Washington: Trea Turner hit a slow roller up the third-base line. Justin Turner let it roll, hoping it would go foul, but it stopped right on the chalk for a base hit. With Soto up, Turner took second on a wild pitch. Soto struck out looking on a beautiful slider that painted the black on the outside. Zimmerman grounded to short. Mercer struck out swinging.
Kershaw through six: Five hits, no runs, no walks, six strikeouts. 86 pitches.
Dodgers: Matt Beaty, batting for Kershaw, walked. Lux hit a shot to first, Zimmerman made a nice leaping grab and basically landed on first to double up Beaty. Seager doubled to right. That’s the Dodgers’ first hit since the second inning. Justin Turner grounded to short.
Score after six inning: Dodgers 1, Nationals 0.
We head to the sixth, 1-0 Dodgers
Washington: Lucroy lined to short. Scherzer struck out looking. Robles popped to second. Kershaw is cruising.
Dodgers: Rios flied to right. McKinstry popped to short. Barnes flied to right.
Score after five innings: Dodgers 1, Nationals 0.
Uneventful fourth inning, still 1-0 Dodgers
Washington: Zimmerman struck out swinging. Fernando is in the booth with Joe and Orel talking about how he learned the screwball from Bobby Castillo. And again, why haven’t they retired Fernando’s number? Mercer grounded to short. Castro singled to center. Hernandez struck out swinging.
Dodgers: Justin Turner grounded to short. Trea Turner made a nice back-handed stop. Muncy struck out swinging. Taylor struck out swinging.
Score after four innings: Dodgers 1, Nationals 0.
Still 1-0 Dodgers after three
Washington: Max Scherzer flied to deep center. Robles flied to shallow center. Trea Turner (we need a couple more Turners in this game) singled to center. Turner stole second easily. Their Turner is slightly faster than our Turner. Soto flied to left.
Dodgers: Clayton Kershaw struck out swinging. Lux struck out swinging. Seager grounded out into the shift. Kershaw has made 40 pitches through three, Scherzer has made 46 pitches.
Kershaw through three: three hits, no runs, no walks, one strikeout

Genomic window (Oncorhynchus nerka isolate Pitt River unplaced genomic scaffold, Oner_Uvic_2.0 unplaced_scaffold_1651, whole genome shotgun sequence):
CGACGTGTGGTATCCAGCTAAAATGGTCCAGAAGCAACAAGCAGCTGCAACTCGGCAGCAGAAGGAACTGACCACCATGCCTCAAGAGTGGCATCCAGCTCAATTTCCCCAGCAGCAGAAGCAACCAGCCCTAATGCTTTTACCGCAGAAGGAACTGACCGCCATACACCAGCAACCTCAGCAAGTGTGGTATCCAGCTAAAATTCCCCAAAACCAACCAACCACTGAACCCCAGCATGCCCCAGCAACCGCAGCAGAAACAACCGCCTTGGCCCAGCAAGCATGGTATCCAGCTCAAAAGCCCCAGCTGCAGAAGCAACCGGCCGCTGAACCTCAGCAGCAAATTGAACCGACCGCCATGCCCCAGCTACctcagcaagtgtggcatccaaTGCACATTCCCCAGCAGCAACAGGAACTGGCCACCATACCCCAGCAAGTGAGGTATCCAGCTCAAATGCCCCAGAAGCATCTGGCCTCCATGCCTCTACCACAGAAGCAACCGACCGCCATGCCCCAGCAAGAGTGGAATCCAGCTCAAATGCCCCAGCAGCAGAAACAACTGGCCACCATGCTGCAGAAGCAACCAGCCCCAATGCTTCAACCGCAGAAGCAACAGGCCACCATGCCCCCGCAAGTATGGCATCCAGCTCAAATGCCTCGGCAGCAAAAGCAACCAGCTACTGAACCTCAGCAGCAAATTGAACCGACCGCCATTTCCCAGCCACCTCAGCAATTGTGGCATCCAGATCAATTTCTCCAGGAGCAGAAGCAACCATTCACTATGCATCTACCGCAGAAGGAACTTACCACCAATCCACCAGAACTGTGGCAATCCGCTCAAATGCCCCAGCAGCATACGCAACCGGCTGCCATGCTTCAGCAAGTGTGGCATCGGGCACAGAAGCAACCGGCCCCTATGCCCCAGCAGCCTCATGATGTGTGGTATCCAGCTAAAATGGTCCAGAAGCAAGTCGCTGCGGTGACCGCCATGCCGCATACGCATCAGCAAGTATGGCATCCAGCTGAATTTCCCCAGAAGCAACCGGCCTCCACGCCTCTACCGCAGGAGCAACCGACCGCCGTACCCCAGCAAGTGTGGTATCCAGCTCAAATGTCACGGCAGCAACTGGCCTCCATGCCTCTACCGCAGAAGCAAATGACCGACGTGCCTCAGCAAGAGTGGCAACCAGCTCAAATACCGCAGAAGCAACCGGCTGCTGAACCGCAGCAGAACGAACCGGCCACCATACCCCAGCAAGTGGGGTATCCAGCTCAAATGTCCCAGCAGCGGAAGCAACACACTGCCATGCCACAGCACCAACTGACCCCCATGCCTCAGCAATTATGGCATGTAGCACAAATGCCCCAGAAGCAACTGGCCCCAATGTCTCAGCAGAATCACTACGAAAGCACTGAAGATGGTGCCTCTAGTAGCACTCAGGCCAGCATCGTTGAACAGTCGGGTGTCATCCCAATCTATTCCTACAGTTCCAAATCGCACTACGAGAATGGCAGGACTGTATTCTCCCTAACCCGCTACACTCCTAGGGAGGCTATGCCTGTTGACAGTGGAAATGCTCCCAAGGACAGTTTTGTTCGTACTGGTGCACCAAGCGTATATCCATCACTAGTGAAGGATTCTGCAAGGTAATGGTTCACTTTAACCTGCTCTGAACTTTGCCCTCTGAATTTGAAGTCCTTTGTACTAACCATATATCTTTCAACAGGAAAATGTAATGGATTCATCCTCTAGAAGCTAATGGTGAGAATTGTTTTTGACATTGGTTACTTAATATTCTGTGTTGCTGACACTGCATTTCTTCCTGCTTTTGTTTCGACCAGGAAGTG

Scherzer through three: two hits, one run, no walks, three strikeouts
Zach McKinstry’s double gives Dodgers a 1-0 lead
Washington: Jordy Mercer struck out swinging. Starlin Castro singled to center. That was only his third hit in 33 at-bats against Kershaw. Yadiel Hernandez flied to center. Jonathan Lucroy popped the ball a mile into the air, giving left fielder Zach McKinstry plenty of time to run under it for the out.
Dodgers: Max Muncy singled to right. Chris Taylor lined to right. Edwin Rios lined to center. Zach McKinstry doubled to deep center, scoring Muncy. It appeared the left and center fielders lost the ball in the sun, as the ball landed right in-between them. Austin Barnes struck out swinging.
Score after two innings: Dodgers 1, Nationals 0
The Dodgers honored Fernando today, and so is The Times with a video series
Scoreless after first inning
Washington: Victor Robles grounded to short. Trea Turner singled to center. Juan Soto grounded to Kershaw, who made a nice snag and forced Turner at second. Ryan Zimmerman grounded to third.
Dodgers: Gavin Lux popped to shallow left. Trea Turner, who was shaded way toward second because of the shift, ran a mile to grab it, but left fielder Yadiel Hernandez slammed his shoulder into Turner left knee. Turner was on his knees for a minute but appears to be OK. Scary moment if you are a Nationals fan. Corey Seager grounded to second. Justin Turner flied to left.